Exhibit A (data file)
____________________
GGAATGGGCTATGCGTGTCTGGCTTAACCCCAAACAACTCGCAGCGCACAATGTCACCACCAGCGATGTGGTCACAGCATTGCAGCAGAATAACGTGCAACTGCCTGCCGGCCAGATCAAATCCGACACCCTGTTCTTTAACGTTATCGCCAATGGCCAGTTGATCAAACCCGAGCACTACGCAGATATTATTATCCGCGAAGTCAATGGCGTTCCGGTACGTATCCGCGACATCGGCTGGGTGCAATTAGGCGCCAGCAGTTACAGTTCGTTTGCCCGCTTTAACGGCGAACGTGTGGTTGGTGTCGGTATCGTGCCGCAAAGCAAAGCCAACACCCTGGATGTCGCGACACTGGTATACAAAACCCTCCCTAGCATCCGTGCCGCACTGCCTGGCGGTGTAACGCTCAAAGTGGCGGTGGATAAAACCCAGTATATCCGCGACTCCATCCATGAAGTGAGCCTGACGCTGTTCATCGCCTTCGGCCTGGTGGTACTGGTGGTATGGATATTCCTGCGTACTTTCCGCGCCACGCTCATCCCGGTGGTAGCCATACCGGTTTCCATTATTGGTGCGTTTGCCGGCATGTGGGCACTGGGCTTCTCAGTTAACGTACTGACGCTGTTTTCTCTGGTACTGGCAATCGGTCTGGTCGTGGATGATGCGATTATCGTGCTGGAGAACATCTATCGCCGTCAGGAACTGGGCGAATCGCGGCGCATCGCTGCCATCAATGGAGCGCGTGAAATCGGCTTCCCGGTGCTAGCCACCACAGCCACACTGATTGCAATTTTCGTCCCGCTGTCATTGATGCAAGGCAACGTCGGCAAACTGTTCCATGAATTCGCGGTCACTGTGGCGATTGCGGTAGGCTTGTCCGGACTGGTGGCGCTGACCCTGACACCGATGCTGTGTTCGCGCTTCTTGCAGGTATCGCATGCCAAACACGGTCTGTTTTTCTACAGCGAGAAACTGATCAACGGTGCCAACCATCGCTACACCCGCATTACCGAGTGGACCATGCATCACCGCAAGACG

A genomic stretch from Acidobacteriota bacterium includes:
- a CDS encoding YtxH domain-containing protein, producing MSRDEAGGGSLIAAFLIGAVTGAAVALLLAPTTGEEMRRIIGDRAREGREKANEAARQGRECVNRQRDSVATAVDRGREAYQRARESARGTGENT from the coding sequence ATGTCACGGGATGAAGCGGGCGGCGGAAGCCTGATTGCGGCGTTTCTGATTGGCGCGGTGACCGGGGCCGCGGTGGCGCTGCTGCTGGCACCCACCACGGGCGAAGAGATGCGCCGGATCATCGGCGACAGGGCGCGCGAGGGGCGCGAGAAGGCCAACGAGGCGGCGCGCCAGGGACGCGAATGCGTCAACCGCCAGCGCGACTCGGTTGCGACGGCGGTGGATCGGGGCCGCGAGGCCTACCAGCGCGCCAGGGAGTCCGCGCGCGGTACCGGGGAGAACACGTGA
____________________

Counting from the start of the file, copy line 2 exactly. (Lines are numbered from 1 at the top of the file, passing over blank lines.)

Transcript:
A genomic stretch from Acidobacteriota bacterium includes: